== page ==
Analysis: China boosts crude stocks in Feb amid refinery cuts, strong imports
China’s crude stockpiles rose in February amid a decline in refinery throughput as refined product demand took a hit due to the coronavirus outbreak, while crude imports remained largely steady, according to trade flow analytics and market participants.
The rise in China’s crude inventories was largely opportunistic as economic activity struggled to recover after an extended Lunar New Year holiday. Whether stocks continue to build will depend on how much domestic fuel demand and refinery runs can bounce back.
Chinese refiners appear to have been pulling back on spot purchases in recent weeks, and lower volumes of oil-on-water suggest that the impact of the coronavirus outbreak on crude imports may not show until March and April.
As oil product demand fell, China’s total refinery throughput slumped by around 3.3 million b/d in February from the month before to just over 10 million b/d, an S&P Global Platts survey suggested. That’s close to a 25% month-on-month decline.
“Crude oil imports on the other hand show a different trend; overall there has been no reduction in oil imports since the start of the year, which is surprising,” Bernstein senior analyst Neil Beveridge said in a note this week. “While there was [a] pronounced 40% drop in oil imports in mid-February [around 4 million b/d], we have seen oil imports rebound since then. Data over the past few days indicates that oil imports are now back at 10 million b/d or 40% above where they were last year,” he added.
China’s crude oil imports averaged 10.16 million b/d over 2019 and 10.76 million b/d in December, data from General Administration of Customs showed. No official data was published for January, but Refinitiv estimated that China’s crude imports in January and February held up at around 10.69 million b/d and 10.53 million b/d, respectively.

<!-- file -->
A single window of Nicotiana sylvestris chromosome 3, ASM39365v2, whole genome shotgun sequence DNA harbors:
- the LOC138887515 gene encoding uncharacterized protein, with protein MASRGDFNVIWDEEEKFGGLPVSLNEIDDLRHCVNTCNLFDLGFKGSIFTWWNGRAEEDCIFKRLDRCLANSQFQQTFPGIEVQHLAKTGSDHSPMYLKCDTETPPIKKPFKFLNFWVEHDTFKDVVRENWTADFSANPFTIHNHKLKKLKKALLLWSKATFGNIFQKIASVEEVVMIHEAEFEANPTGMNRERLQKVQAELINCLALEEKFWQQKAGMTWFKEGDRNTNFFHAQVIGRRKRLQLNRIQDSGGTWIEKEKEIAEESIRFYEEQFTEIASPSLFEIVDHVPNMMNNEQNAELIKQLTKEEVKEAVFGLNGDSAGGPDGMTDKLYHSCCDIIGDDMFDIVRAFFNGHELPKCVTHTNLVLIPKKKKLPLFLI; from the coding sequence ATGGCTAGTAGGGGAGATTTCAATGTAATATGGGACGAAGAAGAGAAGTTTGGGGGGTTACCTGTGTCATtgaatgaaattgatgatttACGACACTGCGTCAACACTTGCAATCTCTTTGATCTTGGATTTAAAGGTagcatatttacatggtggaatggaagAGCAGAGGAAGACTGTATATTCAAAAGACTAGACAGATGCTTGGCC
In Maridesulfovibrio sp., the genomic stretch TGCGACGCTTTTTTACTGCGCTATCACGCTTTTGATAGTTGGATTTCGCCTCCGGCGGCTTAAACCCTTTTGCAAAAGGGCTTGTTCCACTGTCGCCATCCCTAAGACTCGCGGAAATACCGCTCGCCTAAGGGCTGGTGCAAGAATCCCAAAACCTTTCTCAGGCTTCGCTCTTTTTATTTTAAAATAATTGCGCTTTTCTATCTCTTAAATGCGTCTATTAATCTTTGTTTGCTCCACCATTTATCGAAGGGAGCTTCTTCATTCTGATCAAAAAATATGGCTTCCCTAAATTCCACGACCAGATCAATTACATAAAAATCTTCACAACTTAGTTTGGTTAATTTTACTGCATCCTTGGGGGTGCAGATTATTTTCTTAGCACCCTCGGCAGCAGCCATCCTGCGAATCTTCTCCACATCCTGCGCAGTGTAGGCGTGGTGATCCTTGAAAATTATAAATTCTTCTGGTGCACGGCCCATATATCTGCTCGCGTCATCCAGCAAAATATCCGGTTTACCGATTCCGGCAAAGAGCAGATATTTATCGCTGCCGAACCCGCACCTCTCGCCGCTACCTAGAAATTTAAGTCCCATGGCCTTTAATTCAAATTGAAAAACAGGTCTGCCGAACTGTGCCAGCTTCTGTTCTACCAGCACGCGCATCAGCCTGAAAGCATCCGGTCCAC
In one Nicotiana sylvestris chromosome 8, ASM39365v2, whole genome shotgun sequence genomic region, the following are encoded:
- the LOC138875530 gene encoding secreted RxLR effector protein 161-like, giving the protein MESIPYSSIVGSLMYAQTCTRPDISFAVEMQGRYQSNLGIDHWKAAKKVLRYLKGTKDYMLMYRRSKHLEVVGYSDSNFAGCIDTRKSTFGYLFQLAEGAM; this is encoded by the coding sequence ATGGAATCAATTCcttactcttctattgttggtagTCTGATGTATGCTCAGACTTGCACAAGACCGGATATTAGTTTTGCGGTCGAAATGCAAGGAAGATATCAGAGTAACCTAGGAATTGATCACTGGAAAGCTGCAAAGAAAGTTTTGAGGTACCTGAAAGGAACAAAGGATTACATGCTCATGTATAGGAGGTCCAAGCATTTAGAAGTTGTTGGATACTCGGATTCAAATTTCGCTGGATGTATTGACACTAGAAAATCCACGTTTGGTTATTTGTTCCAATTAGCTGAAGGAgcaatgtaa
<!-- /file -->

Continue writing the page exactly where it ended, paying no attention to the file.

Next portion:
“Given the decline in refining runs, this indicates that stockpiling is taking place ahead of an anticipated pickup in demand from refineries,” Beveridge said, adding that inventory data showed a 20 million-barrel increase since the start of this year.
“How sustainable this is, is not clear at this point, although the surprising takeaway is that China oil imports have been much less impacted so far than many investors may have expected,” he said.
Citigroup also estimated in mid-February that the coronavirus was driving up crude stockpiles in China.
Focusing only on the outbreak in China, crude stocks were expected to grow by 165 million barrels in Q1, Citigroup said, adding that stocks of gasoline were expected to grow by 13 million barrels, diesel by 15 million barrels and jet fuel by 5 million barrels.
As domestic and regional refined product storage fills up and crude processing rates drop, this shifted the onus of stock builds to crude oil, Citigroup noted.
“However, whether these crude stocks build at the refinery gate, at overwhelmed ports, or move more concertedly into commercial or strategic storage remains a question,” Citigroup said.
Earlier this month, Goldman Sachs said China was acting as a significant inventory-absorber despite a significant demand shock from the coronavirus.
The bank expected an increase in global oil inventory of 180 million barrels in the first half of 2020, which was four times its pre-virus forecast, half of which was accommodated by China with some surplus going to other emerging markets.
China has large spare crude storage capacity with satellite imagery pointing to 150 million barrels of ullage, with potential for more, while India, Russia and core OPEC producers have at least another 35 million barrels of spare storage capacity, Goldman Sachs said.
“If our base-case forecast plays out, it would once again highlight the new importance of China and emerging market storage helping smooth out demand and supply disruptions (like Iran in 2018, Abqaiq in 2019), effectively leaving oil prices less sensitive to shocks than a decade ago, even if shale producers fail to respond,” the bank added.
Once refineries restart or when storage runs out, depending on which comes earlier, the impact will flow through to international markets and trade flows.
When this happens, refineries will begin destocking and the oil surplus will begin ballooning across developed countries and floating storage, leading to a sharp decline in oil prices, Goldman Sachs said.
“Throughput in March is likely to recover to 80%-85% of normal level amid slow demand recovery,” a Beijing-based analyst said, adding that it takes time for Chinese refineries to digest their crude stocks.
Meanwhile, low crude prices continue to signal sluggish buying interest for spot cargoes.
The premium of the most popular spot crude, Russian ESPO, has been at the 18-month low of $2.05/b against Platts Dubai since February 26, which was less than half the $5.2/b premium assessed on January 28, Platts data showed.